Adam Trahan: Any questions for me?

Chris Zimmer: On the subject of flies, are you a one fly guy or do you like to use whatever fly is in your box on your tenkara adventures? If you could only use one fly, which fly would you use? 

Adam Trahan: Great question!

When I first started tenkara in 2009, I was reading the information stream from Daniel Gahlardo. “One Fly” was his interpretation of tenkara, and subject to whatever he chose to report on. After a while, I began to see a pattern that supported the direction he took in marketing. He wasn’t lying or anything like that, he was picking and choosing content based on his interest and marketing direction. “One Fly” from his perspective was reported on as “literally only one fly” by a couple of the experts. I did not have enough intel on tenkara at that point and I could not find anything about it in old or new Japanese literature. 

I decided to try it and picked out a Sakasa Kebari and tied a few. I also had a friend tye several dozen for me. I began a year of “one fly” and ended up catching more fish that year than I ever had in fly fishing the same streams. I even went to Japan with my one fly yet when I started asking around, “one fly” wasn’t the one fly it was reported on. 

It was a minimal fly box and behind that was the methodology of tenkara.

The fly was secondary to the knowledge of where the fish were and accurate casting to get the fly to them.

I considered everything when reducing fishing to one fly. In the past I used a stomach pump on fish when I was studying entomology in fly fishing. Everything I found in that trial was about a half inch and brown. I used what I knew in studying fish vision and behavior. I looked at the history of tenkara and the rods and line I used and came up with my version of the fly that covered all the bases. Black body for outline, soft brown feather for buggy movement, a red head to appeal to the aggressive nature all on the Japanese keiru hook that was designed and evolved with nesting rods.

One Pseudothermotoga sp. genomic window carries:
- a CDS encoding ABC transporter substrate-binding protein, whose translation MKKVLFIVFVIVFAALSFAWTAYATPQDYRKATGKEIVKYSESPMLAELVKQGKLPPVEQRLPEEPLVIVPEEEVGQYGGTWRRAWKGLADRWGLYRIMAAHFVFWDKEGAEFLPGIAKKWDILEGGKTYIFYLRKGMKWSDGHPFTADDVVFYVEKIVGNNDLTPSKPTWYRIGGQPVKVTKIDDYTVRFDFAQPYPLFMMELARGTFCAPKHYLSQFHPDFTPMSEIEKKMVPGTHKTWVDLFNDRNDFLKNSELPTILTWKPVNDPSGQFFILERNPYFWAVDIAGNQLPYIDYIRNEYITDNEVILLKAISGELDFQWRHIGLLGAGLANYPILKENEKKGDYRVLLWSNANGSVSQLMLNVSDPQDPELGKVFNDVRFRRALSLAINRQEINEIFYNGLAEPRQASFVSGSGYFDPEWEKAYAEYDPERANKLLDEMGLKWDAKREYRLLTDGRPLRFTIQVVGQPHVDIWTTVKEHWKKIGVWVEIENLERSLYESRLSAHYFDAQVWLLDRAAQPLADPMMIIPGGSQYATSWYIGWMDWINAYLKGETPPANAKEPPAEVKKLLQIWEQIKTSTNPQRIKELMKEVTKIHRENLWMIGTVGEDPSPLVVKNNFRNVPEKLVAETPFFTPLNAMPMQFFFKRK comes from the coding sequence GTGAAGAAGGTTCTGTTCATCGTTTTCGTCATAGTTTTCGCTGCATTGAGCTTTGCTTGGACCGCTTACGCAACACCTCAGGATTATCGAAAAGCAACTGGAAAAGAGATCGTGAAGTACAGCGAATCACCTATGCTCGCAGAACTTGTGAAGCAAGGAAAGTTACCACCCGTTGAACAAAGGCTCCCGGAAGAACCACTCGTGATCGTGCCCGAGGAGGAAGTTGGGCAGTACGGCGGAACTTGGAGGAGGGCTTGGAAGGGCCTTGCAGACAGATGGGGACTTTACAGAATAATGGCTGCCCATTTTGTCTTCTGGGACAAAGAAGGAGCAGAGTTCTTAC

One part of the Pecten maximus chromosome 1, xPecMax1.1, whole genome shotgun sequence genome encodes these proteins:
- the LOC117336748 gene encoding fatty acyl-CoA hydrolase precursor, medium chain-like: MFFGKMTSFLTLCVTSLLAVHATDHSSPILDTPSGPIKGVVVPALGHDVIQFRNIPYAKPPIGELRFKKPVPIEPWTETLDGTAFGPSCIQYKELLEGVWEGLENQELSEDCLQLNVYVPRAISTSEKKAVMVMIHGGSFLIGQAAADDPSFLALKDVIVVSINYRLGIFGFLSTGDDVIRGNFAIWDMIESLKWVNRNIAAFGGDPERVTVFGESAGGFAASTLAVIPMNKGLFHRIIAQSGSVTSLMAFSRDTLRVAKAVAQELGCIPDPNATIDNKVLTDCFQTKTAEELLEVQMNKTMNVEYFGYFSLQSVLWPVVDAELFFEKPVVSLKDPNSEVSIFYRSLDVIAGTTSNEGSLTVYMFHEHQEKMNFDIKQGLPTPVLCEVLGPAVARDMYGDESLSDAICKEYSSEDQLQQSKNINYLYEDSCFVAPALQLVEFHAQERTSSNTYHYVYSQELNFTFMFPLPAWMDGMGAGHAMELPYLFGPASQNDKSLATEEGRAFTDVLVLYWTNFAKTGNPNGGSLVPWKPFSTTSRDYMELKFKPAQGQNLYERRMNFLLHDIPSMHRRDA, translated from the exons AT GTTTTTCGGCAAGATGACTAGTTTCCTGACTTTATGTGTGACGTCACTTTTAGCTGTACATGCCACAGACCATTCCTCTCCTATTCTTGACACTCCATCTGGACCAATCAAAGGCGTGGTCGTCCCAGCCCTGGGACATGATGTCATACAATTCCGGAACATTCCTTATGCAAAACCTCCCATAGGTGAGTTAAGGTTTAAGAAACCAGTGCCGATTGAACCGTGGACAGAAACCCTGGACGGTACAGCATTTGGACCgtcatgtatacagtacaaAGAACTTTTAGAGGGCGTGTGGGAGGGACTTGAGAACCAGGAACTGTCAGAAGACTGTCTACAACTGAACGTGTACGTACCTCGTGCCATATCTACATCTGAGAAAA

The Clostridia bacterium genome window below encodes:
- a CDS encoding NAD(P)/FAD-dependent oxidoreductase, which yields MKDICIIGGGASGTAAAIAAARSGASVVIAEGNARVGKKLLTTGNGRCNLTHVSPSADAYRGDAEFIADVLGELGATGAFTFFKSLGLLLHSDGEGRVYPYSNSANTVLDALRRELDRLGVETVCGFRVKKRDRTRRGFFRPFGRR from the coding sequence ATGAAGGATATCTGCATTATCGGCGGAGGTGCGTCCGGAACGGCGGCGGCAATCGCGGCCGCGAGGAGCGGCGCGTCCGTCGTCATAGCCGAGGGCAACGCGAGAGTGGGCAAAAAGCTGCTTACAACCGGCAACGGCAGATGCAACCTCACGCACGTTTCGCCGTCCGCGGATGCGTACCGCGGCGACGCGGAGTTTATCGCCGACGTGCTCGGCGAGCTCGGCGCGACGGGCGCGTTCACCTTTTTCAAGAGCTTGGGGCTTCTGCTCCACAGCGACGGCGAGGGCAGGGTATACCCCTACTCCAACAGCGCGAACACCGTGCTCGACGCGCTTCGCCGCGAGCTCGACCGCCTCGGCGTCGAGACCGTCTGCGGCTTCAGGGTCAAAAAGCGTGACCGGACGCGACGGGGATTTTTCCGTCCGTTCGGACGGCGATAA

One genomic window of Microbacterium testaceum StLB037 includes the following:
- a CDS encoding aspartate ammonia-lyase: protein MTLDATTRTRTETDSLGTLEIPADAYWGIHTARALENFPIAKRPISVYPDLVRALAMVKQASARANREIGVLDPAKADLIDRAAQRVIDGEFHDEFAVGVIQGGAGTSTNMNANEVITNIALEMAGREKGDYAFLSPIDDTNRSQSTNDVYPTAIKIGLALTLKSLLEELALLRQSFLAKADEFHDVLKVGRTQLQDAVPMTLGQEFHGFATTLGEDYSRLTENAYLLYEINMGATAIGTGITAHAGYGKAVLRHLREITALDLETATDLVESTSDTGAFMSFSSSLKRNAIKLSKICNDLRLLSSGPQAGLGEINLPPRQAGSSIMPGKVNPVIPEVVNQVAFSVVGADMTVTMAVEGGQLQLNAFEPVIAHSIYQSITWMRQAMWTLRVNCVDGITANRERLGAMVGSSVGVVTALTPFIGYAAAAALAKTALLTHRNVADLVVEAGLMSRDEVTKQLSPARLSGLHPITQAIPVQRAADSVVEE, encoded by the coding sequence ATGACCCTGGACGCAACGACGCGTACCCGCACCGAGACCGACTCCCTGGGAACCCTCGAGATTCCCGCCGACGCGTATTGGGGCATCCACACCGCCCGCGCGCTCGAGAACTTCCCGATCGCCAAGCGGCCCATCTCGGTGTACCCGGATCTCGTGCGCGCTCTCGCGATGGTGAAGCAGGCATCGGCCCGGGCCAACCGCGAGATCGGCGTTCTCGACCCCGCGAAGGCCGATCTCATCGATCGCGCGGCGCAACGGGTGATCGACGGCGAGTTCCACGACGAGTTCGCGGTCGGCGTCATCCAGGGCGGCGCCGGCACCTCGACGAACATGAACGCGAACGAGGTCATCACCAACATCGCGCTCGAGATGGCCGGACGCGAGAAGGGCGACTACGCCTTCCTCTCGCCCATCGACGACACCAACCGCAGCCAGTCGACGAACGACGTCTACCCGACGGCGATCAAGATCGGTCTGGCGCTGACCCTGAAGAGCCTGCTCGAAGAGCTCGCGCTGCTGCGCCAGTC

I have since abandoned my one fly choosing only to start with it everywhere I go. It still ends up being the most effective pattern not because of it, because of the whole of tenkara.

I still suggest trying a season of one fly to anyone because it supports the improvement on learning where the fish are and getting the fly to them. I suggest it along with the accurate casting game, the two go together.

All of that has nothing with entomology or matching the hatch being a wrong choice. That’s one of the reasons why I say that fly fishermen by far are better tenkara anglers. They already know most of the good info. Tenkara is just the method that strips away all the necessary equipment and practice that goes along with western fly fishing and gets straight to the point of catching fish, fast.

Adam Trahan: Chris, I want to thank you for taking my request to sit for this interview. If it isn’t evident, I want to thank you for all that you do. Your craft is important to the adventures I cook up and the fishing that I do. 

Please use this opportunity to close.

Good luck in your business, your family life and all that you do.

Take care.

Chris Zimmer: Hey, thanks for having me, Adam. I appreciate your appreciation! I would like to take this opportunity to give a huge THANK YOU to anyone that has ever bought and/or used a piece of my gear. I truly appreciate everyone's support and I feel so fortunate to be able to have a job this fun and rewarding. Thank you so much to each and every one of you!


*I receive no compensation for the sale of my Kaizen designed bag, tenkara-fisher is a non-commercial site.